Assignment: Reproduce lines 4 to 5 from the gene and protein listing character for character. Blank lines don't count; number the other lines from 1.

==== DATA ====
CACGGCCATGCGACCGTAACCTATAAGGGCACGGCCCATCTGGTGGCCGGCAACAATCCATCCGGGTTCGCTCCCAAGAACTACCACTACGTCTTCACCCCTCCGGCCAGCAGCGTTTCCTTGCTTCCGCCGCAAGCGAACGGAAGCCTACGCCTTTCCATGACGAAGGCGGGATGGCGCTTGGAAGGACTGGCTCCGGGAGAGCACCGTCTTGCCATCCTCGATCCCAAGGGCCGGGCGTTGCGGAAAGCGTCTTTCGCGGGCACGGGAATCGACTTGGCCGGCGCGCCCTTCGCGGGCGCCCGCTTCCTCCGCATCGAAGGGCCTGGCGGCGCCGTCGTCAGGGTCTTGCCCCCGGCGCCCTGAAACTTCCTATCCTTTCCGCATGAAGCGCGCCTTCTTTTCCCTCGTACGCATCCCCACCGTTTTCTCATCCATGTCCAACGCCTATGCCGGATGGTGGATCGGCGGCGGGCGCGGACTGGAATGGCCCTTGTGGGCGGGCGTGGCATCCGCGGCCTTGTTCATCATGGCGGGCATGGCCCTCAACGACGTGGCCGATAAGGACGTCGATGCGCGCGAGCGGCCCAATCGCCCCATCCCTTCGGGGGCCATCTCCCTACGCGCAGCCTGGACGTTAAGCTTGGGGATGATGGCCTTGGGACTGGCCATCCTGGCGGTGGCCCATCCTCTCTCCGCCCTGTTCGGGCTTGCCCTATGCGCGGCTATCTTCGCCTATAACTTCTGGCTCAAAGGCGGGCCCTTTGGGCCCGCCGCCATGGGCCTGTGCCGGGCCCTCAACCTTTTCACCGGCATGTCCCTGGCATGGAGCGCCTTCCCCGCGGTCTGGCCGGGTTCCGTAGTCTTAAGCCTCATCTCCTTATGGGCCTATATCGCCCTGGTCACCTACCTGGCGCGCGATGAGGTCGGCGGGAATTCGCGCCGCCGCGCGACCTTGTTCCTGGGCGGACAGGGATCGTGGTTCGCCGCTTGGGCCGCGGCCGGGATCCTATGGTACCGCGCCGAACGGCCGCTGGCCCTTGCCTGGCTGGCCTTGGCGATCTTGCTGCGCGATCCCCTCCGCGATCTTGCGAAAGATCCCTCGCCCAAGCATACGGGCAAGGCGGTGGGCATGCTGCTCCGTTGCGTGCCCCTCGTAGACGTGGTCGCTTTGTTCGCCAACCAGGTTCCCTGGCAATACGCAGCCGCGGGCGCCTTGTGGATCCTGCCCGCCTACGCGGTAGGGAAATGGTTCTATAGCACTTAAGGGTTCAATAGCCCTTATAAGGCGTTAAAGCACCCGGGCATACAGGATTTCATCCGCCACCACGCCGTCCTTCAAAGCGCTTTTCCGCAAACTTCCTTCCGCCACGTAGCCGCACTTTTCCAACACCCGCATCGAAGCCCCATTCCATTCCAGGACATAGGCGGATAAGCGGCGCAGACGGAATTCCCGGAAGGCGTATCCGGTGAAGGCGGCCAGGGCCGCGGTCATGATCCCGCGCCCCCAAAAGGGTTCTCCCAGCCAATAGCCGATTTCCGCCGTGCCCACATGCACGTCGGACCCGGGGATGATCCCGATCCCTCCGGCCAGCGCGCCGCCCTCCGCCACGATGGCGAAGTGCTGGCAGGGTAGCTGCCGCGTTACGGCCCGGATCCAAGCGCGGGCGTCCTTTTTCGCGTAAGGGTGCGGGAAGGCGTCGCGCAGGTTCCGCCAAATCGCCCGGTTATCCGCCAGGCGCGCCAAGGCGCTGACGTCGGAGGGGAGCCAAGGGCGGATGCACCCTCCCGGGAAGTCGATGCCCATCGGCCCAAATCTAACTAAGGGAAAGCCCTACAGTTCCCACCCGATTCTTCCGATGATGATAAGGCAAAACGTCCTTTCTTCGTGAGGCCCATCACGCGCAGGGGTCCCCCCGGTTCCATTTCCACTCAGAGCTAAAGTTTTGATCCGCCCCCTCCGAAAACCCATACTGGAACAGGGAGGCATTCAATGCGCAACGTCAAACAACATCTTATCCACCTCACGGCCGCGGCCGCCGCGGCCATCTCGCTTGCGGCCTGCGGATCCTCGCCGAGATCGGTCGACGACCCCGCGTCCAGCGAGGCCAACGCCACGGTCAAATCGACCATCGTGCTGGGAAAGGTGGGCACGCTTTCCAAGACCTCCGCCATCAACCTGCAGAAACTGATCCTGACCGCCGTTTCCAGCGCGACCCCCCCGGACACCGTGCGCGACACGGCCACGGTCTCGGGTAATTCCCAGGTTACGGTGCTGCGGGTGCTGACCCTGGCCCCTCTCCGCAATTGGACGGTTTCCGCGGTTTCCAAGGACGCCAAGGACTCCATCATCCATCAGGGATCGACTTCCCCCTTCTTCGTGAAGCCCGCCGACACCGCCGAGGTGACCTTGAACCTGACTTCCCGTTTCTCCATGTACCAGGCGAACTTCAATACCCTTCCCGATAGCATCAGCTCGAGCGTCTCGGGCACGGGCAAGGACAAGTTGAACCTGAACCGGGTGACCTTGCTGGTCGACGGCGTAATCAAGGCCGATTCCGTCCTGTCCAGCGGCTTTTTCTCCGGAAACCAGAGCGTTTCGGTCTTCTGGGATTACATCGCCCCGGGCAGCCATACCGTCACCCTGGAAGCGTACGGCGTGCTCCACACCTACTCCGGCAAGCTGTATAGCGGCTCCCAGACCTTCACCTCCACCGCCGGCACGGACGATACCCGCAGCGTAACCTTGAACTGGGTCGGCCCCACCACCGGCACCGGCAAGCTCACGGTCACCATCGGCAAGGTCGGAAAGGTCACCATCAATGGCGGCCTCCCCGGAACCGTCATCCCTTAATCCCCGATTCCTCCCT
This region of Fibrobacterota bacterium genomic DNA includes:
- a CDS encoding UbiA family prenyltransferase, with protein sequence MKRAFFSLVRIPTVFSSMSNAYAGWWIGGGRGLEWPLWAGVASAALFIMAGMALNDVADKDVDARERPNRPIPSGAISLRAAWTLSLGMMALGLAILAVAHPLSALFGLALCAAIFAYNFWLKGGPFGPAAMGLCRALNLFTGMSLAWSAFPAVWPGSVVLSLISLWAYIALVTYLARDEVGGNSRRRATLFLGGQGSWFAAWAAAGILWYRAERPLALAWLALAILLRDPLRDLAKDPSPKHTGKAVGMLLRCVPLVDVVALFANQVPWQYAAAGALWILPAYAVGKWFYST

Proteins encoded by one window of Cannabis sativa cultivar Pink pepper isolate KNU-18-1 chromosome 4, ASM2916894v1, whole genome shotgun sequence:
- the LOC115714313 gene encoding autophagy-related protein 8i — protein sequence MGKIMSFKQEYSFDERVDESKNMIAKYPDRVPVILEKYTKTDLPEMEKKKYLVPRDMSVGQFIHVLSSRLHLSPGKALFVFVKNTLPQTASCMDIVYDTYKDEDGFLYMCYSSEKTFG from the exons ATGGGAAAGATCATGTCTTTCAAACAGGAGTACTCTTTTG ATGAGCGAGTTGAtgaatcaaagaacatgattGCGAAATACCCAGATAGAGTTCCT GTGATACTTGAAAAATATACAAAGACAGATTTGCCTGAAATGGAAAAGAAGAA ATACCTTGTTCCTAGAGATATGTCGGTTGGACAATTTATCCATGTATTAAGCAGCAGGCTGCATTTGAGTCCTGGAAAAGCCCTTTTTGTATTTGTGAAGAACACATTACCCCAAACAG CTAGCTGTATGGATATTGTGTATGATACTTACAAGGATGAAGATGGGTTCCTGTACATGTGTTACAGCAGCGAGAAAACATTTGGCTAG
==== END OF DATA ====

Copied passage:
Proteins encoded by one window of Cannabis sativa cultivar Pink pepper isolate KNU-18-1 chromosome 4, ASM2916894v1, whole genome shotgun sequence:
- the LOC115714313 gene encoding autophagy-related protein 8i — protein sequence MGKIMSFKQEYSFDERVDESKNMIAKYPDRVPVILEKYTKTDLPEMEKKKYLVPRDMSVGQFIHVLSSRLHLSPGKALFVFVKNTLPQTASCMDIVYDTYKDEDGFLYMCYSSEKTFG from the exons ATGGGAAAGATCATGTCTTTCAAACAGGAGTACTCTTTTG ATGAGCGAGTTGAtgaatcaaagaacatgattGCGAAATACCCAGATAGAGTTCCT GTGATACTTGAAAAATATACAAAGACAGATTTGCCTGAAATGGAAAAGAAGAA ATACCTTGTTCCTAGAGATATGTCGGTTGGACAATTTATCCATGTATTAAGCAGCAGGCTGCATTTGAGTCCTGGAAAAGCCCTTTTTGTATTTGTGAAGAACACATTACCCCAAACAG CTAGCTGTATGGATATTGTGTATGATACTTACAAGGATGAAGATGGGTTCCTGTACATGTGTTACAGCAGCGAGAAAACATTTGGCTAG